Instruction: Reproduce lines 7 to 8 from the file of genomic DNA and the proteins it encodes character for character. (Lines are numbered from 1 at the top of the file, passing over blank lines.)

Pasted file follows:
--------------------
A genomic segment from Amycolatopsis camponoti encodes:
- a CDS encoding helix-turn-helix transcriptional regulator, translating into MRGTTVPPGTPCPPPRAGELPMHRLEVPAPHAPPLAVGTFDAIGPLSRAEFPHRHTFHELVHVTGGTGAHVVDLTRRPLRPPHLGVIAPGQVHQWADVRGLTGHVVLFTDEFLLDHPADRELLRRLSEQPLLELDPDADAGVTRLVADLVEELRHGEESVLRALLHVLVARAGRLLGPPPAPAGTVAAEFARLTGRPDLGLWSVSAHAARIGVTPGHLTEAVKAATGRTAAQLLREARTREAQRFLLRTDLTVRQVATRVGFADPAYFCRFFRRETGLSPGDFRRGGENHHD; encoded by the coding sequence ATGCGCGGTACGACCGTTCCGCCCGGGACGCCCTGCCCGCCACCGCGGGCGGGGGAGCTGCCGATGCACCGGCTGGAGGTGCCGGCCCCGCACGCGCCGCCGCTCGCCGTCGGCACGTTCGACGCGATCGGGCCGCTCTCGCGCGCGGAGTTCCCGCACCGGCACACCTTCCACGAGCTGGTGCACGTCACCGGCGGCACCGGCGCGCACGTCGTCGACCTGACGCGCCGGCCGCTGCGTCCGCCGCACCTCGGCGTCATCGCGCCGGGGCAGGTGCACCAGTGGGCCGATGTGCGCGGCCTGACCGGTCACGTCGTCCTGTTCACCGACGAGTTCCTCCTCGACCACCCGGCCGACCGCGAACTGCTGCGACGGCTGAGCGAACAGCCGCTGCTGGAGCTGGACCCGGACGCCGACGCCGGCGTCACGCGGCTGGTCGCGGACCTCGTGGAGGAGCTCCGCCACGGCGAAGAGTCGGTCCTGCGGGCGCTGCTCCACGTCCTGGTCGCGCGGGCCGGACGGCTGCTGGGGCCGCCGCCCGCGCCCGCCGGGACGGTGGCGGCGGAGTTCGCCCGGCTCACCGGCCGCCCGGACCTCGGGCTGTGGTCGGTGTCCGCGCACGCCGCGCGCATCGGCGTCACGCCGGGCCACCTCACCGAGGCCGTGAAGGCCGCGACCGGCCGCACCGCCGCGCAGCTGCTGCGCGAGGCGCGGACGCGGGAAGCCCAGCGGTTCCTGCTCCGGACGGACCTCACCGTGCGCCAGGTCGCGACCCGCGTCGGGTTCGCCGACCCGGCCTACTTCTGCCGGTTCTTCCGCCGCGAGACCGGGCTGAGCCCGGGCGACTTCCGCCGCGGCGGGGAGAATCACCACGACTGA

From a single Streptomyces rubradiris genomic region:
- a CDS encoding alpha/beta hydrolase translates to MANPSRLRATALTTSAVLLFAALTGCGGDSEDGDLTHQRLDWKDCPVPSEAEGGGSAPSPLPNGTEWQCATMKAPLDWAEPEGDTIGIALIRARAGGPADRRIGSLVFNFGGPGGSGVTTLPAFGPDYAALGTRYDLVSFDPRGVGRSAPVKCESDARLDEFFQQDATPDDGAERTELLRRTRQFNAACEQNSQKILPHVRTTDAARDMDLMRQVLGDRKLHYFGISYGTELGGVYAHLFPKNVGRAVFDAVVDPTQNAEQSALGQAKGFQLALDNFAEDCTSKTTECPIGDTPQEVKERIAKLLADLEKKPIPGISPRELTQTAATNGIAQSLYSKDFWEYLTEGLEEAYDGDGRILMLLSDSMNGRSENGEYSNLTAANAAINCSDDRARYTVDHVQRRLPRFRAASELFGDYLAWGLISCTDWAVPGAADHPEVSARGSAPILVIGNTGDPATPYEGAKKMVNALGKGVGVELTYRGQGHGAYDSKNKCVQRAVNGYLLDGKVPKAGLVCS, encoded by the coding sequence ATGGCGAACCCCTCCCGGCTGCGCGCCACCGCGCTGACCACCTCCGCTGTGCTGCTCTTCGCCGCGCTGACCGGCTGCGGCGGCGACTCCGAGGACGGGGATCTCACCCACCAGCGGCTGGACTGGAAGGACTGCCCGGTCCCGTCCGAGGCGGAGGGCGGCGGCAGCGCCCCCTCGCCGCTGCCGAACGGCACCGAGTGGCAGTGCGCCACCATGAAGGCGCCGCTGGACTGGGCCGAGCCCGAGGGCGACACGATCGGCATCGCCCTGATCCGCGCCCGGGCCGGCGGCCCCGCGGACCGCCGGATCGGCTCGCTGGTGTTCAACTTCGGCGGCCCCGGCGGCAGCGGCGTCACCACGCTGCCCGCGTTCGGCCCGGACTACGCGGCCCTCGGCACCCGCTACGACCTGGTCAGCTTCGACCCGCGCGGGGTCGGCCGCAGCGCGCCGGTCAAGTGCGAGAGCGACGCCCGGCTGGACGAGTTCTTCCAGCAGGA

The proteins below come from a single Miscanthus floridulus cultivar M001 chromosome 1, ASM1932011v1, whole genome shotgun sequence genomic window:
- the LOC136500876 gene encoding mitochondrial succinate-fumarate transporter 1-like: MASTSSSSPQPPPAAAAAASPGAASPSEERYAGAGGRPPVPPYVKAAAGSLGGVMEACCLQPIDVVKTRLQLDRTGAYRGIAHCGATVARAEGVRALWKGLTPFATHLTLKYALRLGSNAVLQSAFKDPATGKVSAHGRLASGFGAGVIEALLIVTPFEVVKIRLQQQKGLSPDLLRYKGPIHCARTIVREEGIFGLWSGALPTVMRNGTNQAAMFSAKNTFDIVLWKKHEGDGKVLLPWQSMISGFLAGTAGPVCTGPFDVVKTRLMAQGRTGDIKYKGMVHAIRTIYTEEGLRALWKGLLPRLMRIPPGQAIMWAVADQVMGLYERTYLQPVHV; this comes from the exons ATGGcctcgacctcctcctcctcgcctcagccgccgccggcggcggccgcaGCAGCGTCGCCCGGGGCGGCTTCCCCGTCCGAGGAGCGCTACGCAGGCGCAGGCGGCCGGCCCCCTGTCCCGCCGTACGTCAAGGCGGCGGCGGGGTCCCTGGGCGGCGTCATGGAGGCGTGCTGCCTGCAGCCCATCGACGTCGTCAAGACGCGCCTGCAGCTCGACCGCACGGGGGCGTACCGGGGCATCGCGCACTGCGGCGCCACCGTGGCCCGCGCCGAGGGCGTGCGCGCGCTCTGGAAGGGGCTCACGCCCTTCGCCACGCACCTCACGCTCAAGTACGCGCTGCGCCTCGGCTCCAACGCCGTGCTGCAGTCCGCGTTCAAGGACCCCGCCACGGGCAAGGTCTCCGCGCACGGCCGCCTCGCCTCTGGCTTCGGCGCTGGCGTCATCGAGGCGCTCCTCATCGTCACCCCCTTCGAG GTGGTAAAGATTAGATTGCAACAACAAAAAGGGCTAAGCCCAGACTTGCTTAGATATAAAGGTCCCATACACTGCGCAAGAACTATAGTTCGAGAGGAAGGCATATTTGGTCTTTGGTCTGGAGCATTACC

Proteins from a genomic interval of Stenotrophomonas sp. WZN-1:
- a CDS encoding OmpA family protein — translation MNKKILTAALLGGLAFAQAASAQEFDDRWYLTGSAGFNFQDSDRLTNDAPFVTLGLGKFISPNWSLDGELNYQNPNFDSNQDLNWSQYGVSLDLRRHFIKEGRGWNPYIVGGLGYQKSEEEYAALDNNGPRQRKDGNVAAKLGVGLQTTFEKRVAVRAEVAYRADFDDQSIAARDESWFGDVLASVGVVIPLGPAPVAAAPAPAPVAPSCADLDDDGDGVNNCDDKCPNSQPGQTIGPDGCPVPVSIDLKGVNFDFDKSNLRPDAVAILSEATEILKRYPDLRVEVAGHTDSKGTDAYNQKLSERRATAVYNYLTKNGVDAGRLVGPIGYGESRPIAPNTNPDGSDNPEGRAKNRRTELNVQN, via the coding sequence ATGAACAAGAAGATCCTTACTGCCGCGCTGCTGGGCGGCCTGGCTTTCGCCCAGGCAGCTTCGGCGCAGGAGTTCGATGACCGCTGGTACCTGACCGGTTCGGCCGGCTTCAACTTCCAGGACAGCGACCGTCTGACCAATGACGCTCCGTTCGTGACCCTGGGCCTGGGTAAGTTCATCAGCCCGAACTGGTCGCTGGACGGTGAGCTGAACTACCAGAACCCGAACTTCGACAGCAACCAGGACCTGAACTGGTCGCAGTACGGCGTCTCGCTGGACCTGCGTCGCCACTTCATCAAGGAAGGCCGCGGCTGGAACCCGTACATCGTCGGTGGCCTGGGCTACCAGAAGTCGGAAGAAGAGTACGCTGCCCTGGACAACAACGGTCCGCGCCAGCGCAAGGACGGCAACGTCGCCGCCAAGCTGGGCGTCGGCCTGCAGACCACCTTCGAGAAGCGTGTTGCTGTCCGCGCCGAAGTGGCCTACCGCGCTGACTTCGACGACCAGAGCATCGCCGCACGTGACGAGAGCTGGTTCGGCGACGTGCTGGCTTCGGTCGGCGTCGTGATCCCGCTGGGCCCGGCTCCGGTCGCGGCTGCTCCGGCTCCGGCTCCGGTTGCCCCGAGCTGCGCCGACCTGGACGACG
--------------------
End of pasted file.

Proteins from a genomic interval of Stenotrophomonas sp. WZN-1:
- a CDS encoding OmpA family protein — translation MNKKILTAALLGGLAFAQAASAQEFDDRWYLTGSAGFNFQDSDRLTNDAPFVTLGLGKFISPNWSLDGELNYQNPNFDSNQDLNWSQYGVSLDLRRHFIKEGRGWNPYIVGGLGYQKSEEEYAALDNNGPRQRKDGNVAAKLGVGLQTTFEKRVAVRAEVAYRADFDDQSIAARDESWFGDVLASVGVVIPLGPAPVAAAPAPAPVAPSCADLDDDGDGVNNCDDKCPNSQPGQTIGPDGCPVPVSIDLKGVNFDFDKSNLRPDAVAILSEATEILKRYPDLRVEVAGHTDSKGTDAYNQKLSERRATAVYNYLTKNGVDAGRLVGPIGYGESRPIAPNTNPDGSDNPEGRAKNRRTELNVQN, via the coding sequence ATGAACAAGAAGATCCTTACTGCCGCGCTGCTGGGCGGCCTGGCTTTCGCCCAGGCAGCTTCGGCGCAGGAGTTCGATGACCGCTGGTACCTGACCGGTTCGGCCGGCTTCAACTTCCAGGACAGCGACCGTCTGACCAATGACGCTCCGTTCGTGACCCTGGGCCTGGGTAAGTTCATCAGCCCGAACTGGTCGCTGGACGGTGAGCTGAACTACCAGAACCCGAACTTCGACAGCAACCAGGACCTGAACTGGTCGCAGTACGGCGTCTCGCTGGACCTGCGTCGCCACTTCATCAAGGAAGGCCGCGGCTGGAACCCGTACATCGTCGGTGGCCTGGGCTACCAGAAGTCGGAAGAAGAGTACGCTGCCCTGGACAACAACGGTCCGCGCCAGCGCAAGGACGGCAACGTCGCCGCCAAGCTGGGCGTCGGCCTGCAGACCACCTTCGAGAAGCGTGTTGCTGTCCGCGCCGAAGTGGCCTACCGCGCTGACTTCGACGACCAGAGCATCGCCGCACGTGACGAGAGCTGGTTCGGCGACGTGCTGGCTTCGGTCGGCGTCGTGATCCCGCTGGGCCCGGCTCCGGTCGCGGCTGCTCCGGCTCCGGCTCCGGTTGCCCCGAGCTGCGCCGACCTGGACGACG